David Bret's first biography of Rudolph Valentino was published in 1998 and became a worldwide success. In this much-extended edition of "Dream of Desire" which also includes Bret's stage play based on his book, the author tells of the real Valentino,
a man sexually attracted only towards other men, and whose relationships with women-particularly his two lesbian wives-brought him only heartache and despair. Moralists attacked him, the studio chiefs treated him like dirt. His manager was interested only
in gaining control of his estate. When he lay dying in hospital, these people deliberated between saving him and letting him die while working out which was the most financially viable-Valentino alive, or dead, and what would happen if the truth emerged about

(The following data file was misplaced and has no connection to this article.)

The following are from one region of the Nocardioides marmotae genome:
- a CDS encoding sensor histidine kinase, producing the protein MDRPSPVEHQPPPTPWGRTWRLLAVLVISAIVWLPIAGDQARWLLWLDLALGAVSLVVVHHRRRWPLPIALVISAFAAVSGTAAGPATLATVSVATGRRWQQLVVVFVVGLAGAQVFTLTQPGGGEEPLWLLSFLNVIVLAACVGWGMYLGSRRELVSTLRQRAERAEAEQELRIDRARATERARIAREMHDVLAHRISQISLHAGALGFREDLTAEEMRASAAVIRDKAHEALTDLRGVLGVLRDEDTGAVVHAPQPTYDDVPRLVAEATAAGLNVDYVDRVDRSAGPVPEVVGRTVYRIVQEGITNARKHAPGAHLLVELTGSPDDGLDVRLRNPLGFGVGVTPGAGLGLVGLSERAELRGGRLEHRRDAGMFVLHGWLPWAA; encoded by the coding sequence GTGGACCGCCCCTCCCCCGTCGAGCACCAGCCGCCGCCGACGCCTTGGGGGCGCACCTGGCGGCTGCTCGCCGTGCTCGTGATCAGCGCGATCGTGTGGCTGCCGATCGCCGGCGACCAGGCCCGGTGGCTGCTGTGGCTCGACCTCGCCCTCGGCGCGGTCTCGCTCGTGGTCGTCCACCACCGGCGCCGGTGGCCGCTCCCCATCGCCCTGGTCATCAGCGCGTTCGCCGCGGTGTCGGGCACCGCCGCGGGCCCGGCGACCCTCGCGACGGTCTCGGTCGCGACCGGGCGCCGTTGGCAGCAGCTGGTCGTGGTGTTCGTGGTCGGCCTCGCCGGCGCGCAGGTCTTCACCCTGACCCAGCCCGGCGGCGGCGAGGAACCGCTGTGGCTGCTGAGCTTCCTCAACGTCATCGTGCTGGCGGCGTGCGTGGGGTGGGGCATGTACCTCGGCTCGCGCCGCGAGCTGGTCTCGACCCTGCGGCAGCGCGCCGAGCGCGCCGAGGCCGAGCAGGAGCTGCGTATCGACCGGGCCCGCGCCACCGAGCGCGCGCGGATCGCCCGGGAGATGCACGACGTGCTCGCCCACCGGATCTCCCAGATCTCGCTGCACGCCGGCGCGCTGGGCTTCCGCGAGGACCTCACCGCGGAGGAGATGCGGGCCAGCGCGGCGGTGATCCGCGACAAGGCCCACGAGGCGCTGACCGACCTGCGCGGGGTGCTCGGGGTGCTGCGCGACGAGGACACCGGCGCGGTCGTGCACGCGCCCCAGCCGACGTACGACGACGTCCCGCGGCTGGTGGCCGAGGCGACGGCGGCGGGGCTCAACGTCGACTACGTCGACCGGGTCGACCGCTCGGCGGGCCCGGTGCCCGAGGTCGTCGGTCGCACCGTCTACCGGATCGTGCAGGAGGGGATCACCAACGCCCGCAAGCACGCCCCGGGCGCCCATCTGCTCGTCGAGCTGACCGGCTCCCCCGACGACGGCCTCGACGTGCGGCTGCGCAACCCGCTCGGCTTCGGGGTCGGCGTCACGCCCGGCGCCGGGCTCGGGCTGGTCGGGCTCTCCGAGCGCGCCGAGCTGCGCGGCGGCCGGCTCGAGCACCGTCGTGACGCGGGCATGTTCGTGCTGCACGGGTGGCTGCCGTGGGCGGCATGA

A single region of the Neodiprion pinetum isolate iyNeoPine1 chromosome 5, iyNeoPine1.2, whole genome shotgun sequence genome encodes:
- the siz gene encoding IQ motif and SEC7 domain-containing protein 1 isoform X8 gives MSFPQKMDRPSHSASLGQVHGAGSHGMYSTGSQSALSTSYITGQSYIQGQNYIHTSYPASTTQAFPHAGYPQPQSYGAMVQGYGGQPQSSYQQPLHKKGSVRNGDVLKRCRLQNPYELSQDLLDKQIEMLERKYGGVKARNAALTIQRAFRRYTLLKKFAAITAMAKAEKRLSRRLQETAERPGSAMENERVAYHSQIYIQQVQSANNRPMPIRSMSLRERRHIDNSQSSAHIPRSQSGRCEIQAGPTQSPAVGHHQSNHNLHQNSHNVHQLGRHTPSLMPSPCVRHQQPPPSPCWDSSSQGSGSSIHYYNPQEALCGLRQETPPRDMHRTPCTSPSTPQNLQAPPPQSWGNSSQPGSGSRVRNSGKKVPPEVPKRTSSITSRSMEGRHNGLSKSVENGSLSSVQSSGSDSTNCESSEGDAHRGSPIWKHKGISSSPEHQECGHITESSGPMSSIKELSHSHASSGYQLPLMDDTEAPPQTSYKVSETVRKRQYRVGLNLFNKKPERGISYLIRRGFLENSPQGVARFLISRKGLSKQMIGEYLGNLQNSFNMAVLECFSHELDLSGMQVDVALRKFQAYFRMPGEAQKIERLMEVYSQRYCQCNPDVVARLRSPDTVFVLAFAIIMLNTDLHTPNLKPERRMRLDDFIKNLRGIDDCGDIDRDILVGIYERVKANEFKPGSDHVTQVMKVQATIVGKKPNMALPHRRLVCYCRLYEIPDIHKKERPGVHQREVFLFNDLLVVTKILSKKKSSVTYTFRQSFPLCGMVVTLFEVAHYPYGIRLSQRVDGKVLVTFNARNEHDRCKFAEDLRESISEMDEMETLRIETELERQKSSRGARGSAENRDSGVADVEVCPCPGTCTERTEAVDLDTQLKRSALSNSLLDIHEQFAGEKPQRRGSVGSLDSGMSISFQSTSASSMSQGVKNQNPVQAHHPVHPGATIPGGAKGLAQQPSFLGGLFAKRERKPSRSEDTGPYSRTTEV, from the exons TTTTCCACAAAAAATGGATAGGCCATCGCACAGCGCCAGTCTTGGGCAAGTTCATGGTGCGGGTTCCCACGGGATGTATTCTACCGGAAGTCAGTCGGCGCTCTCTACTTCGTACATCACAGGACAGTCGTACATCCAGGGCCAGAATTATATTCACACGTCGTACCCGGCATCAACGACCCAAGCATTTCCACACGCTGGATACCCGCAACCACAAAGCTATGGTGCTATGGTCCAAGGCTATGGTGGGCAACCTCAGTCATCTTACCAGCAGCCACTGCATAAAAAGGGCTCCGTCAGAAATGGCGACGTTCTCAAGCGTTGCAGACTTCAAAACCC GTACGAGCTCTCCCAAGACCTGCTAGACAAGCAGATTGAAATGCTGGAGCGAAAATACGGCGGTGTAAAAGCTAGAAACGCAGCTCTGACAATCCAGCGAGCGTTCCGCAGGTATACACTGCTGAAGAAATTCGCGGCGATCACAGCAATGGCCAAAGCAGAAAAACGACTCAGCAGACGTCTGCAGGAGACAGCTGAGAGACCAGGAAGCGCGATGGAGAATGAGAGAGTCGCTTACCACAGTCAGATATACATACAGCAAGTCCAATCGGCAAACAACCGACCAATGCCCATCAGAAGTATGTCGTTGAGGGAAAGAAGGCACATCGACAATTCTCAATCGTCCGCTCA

his private life. Valentino was less ashamed of his sexuality than he was of being trapped within the image of his public persona as "The World's Greatest Lover". In 1920s Hollywood, gay men were all too often stereotyped as feeble degenerates. Not so Valentino,
a powerfully-built man who excelled at most sports, and at boxing in particular. It was his persistent, totally unnecessary need to "prove" his manhood which ultimately contributed towards his untimely death.